From £65.00 - £199 per night One Bedroom Apartment and £85.00 - £299 per Two Bedroom Apartment
£35/45 single, £70 double/twin, £99 triple and hostel accommodation at £20 - all prices are per night
One bedroom apt from £65.00 per night, two bedroom apartment from £95.00 per night
One bedroom from £83 and two bedroomed from £99
Get back to basics at this unique centre that provides affordable accommodation aimed at enabling young people to explore the wilds of Exmoor. The bunkhouse sleeps 14 people in two rooms, and there’s ample space alongside for camping; facilities are tailored to groups, with a communal washroom, a simple open kitchen and living area, benches and collapsible tables, and a wood-burning stove that’s perfect for evening huddles as sausages sizzle and spuds bake inside. The bunkhouse sits in the wooded Hoaroak Valley on the edge of the high moor near Lynton – perfect for introducing kids to the truly great outdoors. Not accessible by road. From £9 per person (minimum cost per group applies).
Yew Tree Farm
Originally built in 1693, this historic B&B in Coniston is one of the most photographed buildings in the North - due in no small part to the fact that the cottage was owned by Beatrix Potter in the 1930s and is still home to many of her furnishings. When you also factor in the beautiful surroundings, as well as the countless activities on offer nearby, Yew Tree Farm really is one of the region's top bed and breakfasts. There are three comfortable rooms in total, each one having been refurbished with all original features, while most items on the breakfast menu are sourced as locally as possible, with many coming from the owners' own farm and garden.
A great location for exploring the limestone scenery of the Three Peaks, Wood View in Austwick is one of the villages oldest farmhouses, dating from around 1700 and has many original features such as open fires and beamed low ceilings. A three-storey stone building overlooking the village green, there are five rooms and breakfasts are a hearty, leisurely affair.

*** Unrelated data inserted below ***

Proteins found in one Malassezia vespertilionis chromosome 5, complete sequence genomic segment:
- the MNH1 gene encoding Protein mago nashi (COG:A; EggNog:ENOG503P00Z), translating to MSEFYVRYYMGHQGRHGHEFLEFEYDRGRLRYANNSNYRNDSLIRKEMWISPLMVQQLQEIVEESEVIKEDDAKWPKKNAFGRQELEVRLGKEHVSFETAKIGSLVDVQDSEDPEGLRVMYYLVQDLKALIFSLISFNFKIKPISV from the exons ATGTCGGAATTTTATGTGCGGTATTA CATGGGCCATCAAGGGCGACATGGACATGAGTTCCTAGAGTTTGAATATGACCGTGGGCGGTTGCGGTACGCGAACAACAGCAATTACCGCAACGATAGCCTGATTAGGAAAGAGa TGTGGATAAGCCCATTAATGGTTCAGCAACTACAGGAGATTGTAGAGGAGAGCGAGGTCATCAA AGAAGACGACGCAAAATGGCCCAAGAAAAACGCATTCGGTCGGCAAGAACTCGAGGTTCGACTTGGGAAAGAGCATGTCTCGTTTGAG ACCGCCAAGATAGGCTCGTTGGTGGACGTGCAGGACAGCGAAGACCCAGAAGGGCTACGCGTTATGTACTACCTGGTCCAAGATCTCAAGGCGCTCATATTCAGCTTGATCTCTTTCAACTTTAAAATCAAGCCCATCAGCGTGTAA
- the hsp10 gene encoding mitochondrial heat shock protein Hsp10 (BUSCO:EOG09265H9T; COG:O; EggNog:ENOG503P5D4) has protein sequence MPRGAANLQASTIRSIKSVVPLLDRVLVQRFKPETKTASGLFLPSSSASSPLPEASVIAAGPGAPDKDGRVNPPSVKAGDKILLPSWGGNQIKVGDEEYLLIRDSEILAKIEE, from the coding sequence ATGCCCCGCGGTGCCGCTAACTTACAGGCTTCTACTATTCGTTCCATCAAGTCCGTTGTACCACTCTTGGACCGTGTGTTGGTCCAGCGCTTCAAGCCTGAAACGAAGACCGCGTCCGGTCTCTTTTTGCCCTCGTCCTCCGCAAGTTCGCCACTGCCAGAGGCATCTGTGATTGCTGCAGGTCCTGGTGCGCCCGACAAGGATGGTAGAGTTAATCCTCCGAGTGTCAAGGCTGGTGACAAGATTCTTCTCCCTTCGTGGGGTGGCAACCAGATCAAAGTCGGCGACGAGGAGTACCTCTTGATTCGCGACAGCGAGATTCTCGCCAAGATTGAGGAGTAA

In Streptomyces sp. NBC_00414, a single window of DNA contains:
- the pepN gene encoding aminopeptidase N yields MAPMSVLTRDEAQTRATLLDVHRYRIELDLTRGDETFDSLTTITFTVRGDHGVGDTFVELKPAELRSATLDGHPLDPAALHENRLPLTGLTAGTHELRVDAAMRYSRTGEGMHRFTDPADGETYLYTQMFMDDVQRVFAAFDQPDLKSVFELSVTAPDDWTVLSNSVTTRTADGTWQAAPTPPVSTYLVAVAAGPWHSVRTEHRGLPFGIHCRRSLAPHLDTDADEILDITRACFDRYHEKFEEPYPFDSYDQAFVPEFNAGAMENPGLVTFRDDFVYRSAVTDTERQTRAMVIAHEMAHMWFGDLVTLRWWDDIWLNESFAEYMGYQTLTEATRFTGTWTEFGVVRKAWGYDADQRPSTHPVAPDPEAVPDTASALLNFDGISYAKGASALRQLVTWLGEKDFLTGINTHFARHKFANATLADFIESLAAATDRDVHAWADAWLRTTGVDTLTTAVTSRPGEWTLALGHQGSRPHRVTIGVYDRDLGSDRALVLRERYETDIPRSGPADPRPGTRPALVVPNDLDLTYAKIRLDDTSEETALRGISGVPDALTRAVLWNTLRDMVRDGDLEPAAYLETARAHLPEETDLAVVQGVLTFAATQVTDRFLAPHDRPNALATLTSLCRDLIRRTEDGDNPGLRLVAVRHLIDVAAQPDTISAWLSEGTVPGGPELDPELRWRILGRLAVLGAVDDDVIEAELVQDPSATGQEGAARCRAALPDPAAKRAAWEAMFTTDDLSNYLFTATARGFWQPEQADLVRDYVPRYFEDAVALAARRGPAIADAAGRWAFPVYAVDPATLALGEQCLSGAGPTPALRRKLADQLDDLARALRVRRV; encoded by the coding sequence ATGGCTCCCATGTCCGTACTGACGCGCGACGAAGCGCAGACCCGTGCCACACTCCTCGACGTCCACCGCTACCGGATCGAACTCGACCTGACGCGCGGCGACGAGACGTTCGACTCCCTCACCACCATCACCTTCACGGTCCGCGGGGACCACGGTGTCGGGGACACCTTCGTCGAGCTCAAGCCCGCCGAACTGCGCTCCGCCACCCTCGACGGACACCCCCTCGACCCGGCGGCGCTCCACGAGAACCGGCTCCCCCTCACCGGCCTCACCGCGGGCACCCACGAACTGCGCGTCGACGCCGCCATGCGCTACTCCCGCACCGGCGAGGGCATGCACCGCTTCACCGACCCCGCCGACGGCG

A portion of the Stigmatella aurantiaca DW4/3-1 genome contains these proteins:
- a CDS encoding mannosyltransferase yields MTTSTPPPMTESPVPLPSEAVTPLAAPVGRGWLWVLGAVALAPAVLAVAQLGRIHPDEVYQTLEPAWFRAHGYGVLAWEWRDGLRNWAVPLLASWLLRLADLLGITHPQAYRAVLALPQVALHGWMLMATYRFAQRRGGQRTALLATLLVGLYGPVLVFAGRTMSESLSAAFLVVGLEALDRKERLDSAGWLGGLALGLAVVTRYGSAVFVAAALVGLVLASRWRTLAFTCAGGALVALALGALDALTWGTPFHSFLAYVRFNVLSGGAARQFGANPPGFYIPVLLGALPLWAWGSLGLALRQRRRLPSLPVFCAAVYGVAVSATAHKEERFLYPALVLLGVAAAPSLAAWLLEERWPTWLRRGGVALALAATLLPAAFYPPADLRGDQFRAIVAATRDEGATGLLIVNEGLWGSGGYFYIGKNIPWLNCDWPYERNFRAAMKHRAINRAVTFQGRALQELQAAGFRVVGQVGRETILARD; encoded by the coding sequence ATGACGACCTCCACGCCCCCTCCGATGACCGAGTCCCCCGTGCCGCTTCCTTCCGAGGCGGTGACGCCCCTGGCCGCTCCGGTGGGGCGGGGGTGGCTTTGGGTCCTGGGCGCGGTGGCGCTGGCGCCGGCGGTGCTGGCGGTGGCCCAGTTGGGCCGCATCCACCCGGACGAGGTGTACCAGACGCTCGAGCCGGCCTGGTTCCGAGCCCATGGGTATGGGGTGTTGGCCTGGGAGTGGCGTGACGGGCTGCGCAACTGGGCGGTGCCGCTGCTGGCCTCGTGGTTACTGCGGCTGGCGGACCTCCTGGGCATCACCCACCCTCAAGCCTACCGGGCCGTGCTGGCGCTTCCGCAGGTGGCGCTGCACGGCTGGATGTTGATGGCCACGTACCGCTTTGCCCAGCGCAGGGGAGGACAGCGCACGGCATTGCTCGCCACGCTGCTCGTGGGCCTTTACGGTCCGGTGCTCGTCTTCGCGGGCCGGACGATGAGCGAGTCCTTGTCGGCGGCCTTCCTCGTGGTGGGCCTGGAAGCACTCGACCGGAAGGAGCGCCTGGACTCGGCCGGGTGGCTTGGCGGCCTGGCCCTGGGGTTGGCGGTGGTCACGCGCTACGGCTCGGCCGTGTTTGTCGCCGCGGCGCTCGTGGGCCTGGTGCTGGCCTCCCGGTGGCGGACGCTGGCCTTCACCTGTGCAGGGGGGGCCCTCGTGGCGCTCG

In the tiny hamlet of Worton, this Grade II Listed building dates back to the 17th and has a real home-from-home vibe. Rooms are luxurious (one even has a hot tub). The extensive, award-winning breakfasts use local produce (you’ll be hard pushed to decide what to have, it all sounds so delicious).
The building was first built during the 1800s and still retains many original features, while each of the ten rooms has been warmly decorated and exudes a cosy home-away-from-home type charm. The local breakfast is widely considered to be one of the best in the area, with the hearty 'Cumbrian Breakfast' including locally-cured bacon, Cumberland sausage, Ambleside black pudding and Windermere eggs. Owners Paul and Vicky McDougall have lived in the Lake District all their lives, and their love for the region can be seen in everything from the locally sourced Cumbrian breakfast to the wealth of information advising you how to best spend your time here.
Stay in this idyllic Victorian farmhouse in Langstrothdale on a 380-acre working farm for peace and quiet in a fabulous location. The owners Chris and Fiona are passionate conservationists and projects include re-planting woodland and a field centre for various courses. There are three very comfortable rooms in the house and new self-catering in a converted barn too. Opt for B&B and you’ll feast on home-baked bread, home-cured bacon and the freshest possible eggs for breakfast.